A mother wears many hats during the years of raising her children.  And while we take off those hats one-by-one as they grow and mature, there is one that will always remain – the hat of a mother who prays.”

In “How to Enjoy Your Family, Part 1”, I read something it is good for me to always be reminded of. Trust is something I always seem to struggle with. This excerpt specifically was an encouragement to me:

“Proverbs 31:11 tells us that “her husband has full confidence in her.”  “Full confidence” literally means to trust, to take refuge in or to lean on. The Proverbs 31 woman spent a lifetime building trust. She trusted God and had a personal relationship with Him. We cannot be trustworthy if we are not trusting, and if we don’t trust God, we cannot truly trust others. If we are not “taking refuge” or “leaning on” Jesus Christ, when others take refuge and lean on us, we will crumble and fall. Trust shatters fear.

Psalm 56:3 “But when I am afraid, I will put my confidence in you. Yes, I will trust the promises of God. And since I am trusting him, what can mere man do to me?” (NIV)”

I enjoyed this sweet story from “How to Enjoy Your Family, Part 2”:

“From childhood, making the bed was one of my kid’s daily chores. I told them that one day a week, I would make their bed for them. It could be on a day when they were running late for school, when they were too tired or didn’t feel well. Whatever the reason, I would serve them by making their bed one day a week. One morning, I was running behind and in a hurry to visit my husband was recovering from an emergency appendectomy. I had been at the hospital day and night and was exhausted. I got up very early, took one look at my bed and decided I just didn’t want to make it. I went to take a shower, hoping it would wake me up.  When I came out, Danna, our eleven-year-old daughter had made my bed. To love our family, we must serve with joy!”

“How to Enjoy Your Family, Part 3” contains a lot of wonderful truths like the following:

“Psalm 141:3 ‘Set a guard over my mouth, O LORD: keep watch over the door of my lips.’ Before speaking, ask yourself the following questions:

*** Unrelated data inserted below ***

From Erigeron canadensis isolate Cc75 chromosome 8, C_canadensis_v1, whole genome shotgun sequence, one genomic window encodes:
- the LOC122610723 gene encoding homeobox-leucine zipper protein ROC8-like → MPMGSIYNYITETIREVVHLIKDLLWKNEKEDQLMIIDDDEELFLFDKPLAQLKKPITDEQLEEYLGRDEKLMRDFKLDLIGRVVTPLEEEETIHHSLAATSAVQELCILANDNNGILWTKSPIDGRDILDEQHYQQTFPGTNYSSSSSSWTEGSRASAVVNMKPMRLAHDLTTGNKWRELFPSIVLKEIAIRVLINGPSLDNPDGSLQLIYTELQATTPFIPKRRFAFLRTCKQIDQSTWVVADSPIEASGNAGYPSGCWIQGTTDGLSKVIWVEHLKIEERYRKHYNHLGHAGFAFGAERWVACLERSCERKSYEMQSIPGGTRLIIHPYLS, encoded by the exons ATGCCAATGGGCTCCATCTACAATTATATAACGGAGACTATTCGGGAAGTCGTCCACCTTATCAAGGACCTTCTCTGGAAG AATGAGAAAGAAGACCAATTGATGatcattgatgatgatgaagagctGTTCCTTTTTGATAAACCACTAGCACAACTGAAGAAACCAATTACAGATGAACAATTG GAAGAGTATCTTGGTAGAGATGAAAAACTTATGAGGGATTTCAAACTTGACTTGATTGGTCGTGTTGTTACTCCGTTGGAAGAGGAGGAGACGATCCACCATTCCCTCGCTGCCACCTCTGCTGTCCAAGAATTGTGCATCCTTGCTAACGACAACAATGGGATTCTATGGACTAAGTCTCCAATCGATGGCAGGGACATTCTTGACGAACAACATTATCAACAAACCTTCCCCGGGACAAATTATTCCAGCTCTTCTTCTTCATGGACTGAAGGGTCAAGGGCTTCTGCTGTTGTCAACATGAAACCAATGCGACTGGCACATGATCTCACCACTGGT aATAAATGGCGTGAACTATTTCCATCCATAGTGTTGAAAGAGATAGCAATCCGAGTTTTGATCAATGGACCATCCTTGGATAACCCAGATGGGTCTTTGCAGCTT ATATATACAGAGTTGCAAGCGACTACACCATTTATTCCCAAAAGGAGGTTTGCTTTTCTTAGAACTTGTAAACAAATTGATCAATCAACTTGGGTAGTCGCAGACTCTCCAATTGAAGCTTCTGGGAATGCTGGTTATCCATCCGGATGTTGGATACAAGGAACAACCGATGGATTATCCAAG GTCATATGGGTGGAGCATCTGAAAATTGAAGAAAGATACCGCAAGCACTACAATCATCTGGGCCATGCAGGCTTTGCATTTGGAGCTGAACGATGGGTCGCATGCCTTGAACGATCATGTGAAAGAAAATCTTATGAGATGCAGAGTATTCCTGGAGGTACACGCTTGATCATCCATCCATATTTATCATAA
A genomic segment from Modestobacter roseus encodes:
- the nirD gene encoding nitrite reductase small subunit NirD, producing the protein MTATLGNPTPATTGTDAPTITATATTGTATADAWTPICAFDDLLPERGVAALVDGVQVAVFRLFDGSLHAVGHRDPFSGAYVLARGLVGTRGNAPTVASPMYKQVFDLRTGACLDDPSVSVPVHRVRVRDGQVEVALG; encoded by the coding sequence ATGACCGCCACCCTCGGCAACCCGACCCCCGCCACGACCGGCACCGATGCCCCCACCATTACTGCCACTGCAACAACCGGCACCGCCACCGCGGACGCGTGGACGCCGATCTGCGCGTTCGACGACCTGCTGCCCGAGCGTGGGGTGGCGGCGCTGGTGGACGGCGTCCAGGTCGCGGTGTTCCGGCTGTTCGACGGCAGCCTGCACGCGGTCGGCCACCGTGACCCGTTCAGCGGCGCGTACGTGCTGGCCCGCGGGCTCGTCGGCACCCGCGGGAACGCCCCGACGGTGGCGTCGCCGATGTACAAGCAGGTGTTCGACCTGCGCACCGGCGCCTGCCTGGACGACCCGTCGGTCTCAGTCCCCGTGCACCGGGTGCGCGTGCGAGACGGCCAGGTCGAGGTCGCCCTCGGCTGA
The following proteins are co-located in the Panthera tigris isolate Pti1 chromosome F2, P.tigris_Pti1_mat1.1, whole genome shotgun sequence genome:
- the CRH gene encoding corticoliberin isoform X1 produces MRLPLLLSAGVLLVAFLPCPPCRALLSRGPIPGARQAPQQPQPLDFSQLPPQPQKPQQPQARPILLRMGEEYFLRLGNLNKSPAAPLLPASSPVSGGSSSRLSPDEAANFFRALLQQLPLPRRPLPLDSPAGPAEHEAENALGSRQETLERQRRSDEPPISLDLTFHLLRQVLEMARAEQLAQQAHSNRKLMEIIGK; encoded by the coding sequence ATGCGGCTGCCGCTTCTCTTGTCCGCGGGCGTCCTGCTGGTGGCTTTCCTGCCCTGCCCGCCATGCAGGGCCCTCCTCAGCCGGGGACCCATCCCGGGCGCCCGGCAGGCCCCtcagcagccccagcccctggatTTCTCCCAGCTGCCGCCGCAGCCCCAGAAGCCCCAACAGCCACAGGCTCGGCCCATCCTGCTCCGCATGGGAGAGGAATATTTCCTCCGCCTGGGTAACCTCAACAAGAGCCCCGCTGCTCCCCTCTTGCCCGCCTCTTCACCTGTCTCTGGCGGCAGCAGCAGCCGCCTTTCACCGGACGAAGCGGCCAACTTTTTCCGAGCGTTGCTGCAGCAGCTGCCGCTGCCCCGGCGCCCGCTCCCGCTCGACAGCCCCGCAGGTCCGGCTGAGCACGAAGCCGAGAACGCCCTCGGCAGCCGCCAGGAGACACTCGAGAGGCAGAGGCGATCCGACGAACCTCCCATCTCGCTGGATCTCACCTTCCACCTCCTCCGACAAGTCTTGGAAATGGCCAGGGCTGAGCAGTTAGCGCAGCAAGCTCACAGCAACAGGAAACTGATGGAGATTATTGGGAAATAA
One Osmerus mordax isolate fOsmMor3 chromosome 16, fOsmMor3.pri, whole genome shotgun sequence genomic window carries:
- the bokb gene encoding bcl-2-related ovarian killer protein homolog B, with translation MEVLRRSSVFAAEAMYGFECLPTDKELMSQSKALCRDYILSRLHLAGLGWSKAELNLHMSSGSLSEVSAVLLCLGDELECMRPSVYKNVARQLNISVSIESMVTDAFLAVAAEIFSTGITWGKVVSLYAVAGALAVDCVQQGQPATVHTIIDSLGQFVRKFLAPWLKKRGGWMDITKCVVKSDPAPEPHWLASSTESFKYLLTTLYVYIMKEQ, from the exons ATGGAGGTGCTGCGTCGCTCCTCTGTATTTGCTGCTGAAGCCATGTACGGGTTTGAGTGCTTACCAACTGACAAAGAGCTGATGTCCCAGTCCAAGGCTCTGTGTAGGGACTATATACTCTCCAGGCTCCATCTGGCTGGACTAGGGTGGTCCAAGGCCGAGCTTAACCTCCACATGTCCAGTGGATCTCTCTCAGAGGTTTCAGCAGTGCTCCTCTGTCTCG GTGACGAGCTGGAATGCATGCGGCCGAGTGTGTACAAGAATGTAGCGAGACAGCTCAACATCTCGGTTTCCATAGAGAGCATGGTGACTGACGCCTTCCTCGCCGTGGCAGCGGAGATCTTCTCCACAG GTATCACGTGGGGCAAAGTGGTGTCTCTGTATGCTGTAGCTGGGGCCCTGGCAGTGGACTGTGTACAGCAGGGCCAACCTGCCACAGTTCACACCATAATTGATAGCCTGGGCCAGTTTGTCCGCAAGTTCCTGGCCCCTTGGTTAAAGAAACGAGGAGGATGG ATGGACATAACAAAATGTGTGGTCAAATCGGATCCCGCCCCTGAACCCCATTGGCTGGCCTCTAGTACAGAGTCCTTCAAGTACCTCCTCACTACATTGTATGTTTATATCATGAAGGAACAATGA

T       is it true
H       Is it helpful
I       is it inspiring
N       is it necessary
K       is it kind

Think before you speak. Use the five to one ratio when correcting – five positive remarks to one negative comment. The harder the truth, the more love we should use in saying it. It is our responsibility to use our words to train and instruct our family about the daily things in life, but more importantly, to instruct them about the eternal things. We are very concerned about providing for our children when we need to be more concerned about caring for our children. The greatest care we can give is to disciple them by speaking words of truth. Guard your tongue.”

“The final way to enjoy and love your family is to remember who your audience should be.

Proverbs 31:28-31 “Her children arise and call her blessed; her husband also, and he praises her: Many women do noble things, but you surpass them all. Charm is deceptive, and beauty is fleeting; but a woman who fears the LORD is to be praised. Give her the reward she has earned, and let her works bring her praise at the city gate.”

It’s so easy to live life before the wrong audience. The truth is that our audience determines how we run the race. Our audience should be God, our mate, our children and then others. One day we will stand before God as keeper of the family He has loaned to us for a short time. Will He be pleased? Will He say “Well done?” Will our family stand and bless us? Will others say this woman loved and enjoyed her family?”

“The Lighthouse” demonstrates how a mother is like a lighthouse beautifully. Here are my favorite excerpts: